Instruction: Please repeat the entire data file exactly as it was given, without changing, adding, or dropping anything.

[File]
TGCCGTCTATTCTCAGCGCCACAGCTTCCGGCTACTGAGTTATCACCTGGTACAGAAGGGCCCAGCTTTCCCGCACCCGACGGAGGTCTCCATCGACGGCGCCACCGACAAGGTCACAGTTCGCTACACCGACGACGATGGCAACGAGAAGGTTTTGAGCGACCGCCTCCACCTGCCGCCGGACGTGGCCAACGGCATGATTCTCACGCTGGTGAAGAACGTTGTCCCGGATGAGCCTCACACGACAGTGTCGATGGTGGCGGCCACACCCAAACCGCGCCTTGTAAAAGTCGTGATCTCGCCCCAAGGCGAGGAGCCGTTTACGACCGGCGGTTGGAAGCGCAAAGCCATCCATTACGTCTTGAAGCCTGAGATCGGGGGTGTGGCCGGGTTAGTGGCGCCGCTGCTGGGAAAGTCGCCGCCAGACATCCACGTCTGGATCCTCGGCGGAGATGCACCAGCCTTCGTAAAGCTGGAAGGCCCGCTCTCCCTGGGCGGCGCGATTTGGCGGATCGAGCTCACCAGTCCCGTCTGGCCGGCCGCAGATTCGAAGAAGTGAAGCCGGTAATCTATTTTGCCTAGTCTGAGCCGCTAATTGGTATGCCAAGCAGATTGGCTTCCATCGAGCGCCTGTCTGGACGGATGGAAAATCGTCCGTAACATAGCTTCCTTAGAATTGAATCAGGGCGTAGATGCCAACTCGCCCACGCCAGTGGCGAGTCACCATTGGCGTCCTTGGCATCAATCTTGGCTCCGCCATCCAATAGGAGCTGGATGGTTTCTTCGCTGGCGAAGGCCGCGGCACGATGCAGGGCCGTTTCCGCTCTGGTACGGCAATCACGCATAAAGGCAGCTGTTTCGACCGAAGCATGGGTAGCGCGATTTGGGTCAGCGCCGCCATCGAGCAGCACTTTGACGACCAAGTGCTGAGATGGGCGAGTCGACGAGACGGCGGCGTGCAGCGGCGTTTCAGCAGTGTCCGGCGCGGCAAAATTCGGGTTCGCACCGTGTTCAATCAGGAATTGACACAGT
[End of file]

TGCCGTCTATTCTCAGCGCCACAGCTTCCGGCTACTGAGTTATCACCTGGTACAGAAGGGCCCAGCTTTCCCGCACCCGACGGAGGTCTCCATCGACGGCGCCACCGACAAGGTCACAGTTCGCTACACCGACGACGATGGCAACGAGAAGGTTTTGAGCGACCGCCTCCACCTGCCGCCGGACGTGGCCAACGGCATGATTCTCACGCTGGTGAAGAACGTTGTCCCGGATGAGCCTCACACGACAGTGTCGATGGTGGCGGCCACACCCAAACCGCGCCTTGTAAAAGTCGTGATCTCGCCCCAAGGCGAGGAGCCGTTTACGACCGGCGGTTGGAAGCGCAAAGCCATCCATTACGTCTTGAAGCCTGAGATCGGGGGTGTGGCCGGGTTAGTGGCGCCGCTGCTGGGAAAGTCGCCGCCAGACATCCACGTCTGGATCCTCGGCGGAGATGCACCAGCCTTCGTAAAGCTGGAAGGCCCGCTCTCCCTGGGCGGCGCGATTTGGCGGATCGAGCTCACCAGTCCCGTCTGGCCGGCCGCAGATTCGAAGAAGTGAAGCCGGTAATCTATTTTGCCTAGTCTGAGCCGCTAATTGGTATGCCAAGCAGATTGGCTTCCATCGAGCGCCTGTCTGGACGGATGGAAAATCGTCCGTAACATAGCTTCCTTAGAATTGAATCAGGGCGTAGATGCCAACTCGCCCACGCCAGTGGCGAGTCACCATTGGCGTCCTTGGCATCAATCTTGGCTCCGCCATCCAATAGGAGCTGGATGGTTTCTTCGCTGGCGAAGGCCGCGGCACGATGCAGGGCCGTTTCCGCTCTGGTACGGCAATCACGCATAAAGGCAGCTGTTTCGACCGAAGCATGGGTAGCGCGATTTGGGTCAGCGCCGCCATCGAGCAGCACTTTGACGACCAAGTGCTGAGATGGGCGAGTCGACGAGACGGCGGCGTGCAGCGGCGTTTCAGCAGTGTCCGGCGCGGCAAAATTCGGGTTCGCACCGTGTTCAATCAGGAATTGACACAGT